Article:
Just As I Thought

There’s no unexpected news anymore

These items will be on tomorrow’s front pages, so it’s not as if I’m the only person who will be blogging about them. But I’m often so flabbergasted at the news since Bush took office that I can’t keep my composure and wait for people to learn about them through the regular channels.
First off is the Bush flip flop over torture. (Please keep in mind the nasty and obnoxious tone the Bush camp took in labelling John Kerry as a “flip flopper.”)
Bush has been pushing to weaking anti-torture legislation for months now, fighting John McCain and his no-nonsense bill to ban torture. Now that McCain’s bill has overwhelming, veto-proof support in Congress, Bush has suddenly embraced it, basically claiming that the bill he was fighting was actually what he wanted all along.

President Bush reversed position yesterday and endorsed a torture ban crafted by Sen. John McCain (R-Ariz.) after months of White House attempts to weaken the measure, which would prohibit the “cruel, inhuman, or degrading” treatment of any detainee in U.S. custody anywhere in the world.

… “We’ve been happy to work with him to achieve a common objective, and that is to make it clear to the world that this government does not torture and that we adhere to the international convention [on] torture, whether it be here at home or abroad,” Bush said.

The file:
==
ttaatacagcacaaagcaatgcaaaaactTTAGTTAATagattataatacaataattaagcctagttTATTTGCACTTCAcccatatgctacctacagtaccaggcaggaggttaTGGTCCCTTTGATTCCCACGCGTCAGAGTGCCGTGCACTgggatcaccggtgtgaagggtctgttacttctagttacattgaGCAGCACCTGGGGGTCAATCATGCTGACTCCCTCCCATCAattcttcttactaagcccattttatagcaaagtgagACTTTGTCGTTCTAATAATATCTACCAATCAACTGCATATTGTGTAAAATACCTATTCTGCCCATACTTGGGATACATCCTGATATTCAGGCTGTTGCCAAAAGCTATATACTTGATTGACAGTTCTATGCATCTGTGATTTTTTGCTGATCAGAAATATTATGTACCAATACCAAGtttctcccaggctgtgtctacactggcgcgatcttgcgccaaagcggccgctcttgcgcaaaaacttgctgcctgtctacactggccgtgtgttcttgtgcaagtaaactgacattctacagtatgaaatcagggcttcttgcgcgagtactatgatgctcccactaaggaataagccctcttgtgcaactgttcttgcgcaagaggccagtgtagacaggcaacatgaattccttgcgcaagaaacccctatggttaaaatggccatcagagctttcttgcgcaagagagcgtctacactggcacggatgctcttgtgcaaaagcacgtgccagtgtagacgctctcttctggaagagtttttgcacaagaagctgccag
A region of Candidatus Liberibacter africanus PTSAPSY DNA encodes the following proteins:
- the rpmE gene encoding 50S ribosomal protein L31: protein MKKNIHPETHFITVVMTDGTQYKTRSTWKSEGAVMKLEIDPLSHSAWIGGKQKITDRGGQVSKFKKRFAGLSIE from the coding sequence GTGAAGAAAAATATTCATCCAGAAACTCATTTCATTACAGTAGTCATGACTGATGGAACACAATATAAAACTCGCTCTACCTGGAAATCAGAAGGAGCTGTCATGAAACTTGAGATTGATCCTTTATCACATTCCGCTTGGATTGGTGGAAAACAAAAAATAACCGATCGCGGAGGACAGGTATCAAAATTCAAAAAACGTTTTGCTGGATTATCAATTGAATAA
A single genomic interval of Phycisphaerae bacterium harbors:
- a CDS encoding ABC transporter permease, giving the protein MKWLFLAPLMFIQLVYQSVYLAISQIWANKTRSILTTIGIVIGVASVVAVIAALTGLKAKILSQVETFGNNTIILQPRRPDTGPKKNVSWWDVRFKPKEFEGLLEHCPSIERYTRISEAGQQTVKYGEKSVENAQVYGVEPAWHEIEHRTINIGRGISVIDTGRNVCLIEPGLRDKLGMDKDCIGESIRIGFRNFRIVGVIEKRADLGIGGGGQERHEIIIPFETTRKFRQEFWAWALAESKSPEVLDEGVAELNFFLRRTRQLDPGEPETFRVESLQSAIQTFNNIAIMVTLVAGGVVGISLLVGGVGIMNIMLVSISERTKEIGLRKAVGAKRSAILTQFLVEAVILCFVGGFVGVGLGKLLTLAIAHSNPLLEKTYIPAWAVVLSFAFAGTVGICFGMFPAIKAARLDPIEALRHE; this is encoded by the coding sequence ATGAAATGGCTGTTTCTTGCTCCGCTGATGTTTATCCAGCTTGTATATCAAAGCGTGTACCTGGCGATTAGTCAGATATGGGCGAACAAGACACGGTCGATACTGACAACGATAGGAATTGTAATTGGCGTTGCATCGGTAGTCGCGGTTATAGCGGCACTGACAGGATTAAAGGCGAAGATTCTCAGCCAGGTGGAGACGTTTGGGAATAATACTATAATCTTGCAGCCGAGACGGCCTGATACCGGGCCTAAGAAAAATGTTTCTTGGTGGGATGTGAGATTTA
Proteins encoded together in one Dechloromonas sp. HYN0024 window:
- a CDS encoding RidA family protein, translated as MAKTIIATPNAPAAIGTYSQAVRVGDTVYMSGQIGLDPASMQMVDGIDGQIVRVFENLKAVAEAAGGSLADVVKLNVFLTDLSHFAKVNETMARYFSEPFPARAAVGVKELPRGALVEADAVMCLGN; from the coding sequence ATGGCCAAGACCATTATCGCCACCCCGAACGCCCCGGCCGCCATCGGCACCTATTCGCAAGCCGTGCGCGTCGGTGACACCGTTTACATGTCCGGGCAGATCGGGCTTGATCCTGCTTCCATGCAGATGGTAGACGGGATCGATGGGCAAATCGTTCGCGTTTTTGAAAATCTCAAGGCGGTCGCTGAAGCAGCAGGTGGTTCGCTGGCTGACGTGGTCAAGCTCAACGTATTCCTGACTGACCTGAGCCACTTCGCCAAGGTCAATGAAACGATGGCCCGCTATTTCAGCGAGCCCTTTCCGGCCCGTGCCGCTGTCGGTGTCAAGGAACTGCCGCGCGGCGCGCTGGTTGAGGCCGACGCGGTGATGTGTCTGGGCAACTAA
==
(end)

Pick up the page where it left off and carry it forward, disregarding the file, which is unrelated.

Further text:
Meanwhile, in another anything-but-a-surprise move, it turns out that Bush has authorized spying on American citizens.

President Bush signed a secret order in 2002 authorizing the National Security Agency to eavesdrop on U.S. citizens and foreign nationals in the United States, despite previous legal prohibitions against such domestic spying, sources with knowledge of the program said last night.

The super-secretive NSA, which has generally been barred from domestic spying except in narrow circumstances involving foreign nationals, has monitored the e-mail, telephone calls and other communications of hundreds, and perhaps thousands, of people under the program, the New York Times disclosed last night.

Not surprising at all. The real indictment here is of the New York Times, because:

The Times said it held off on publishing its story about the NSA program for a year after administration officials said its disclosure would harm national security.

The media in this country is no longer a check on government power. I think that’s as obvious as the Bush administration spying on citizens, don’t you?


Browse the Archive

Browse by Category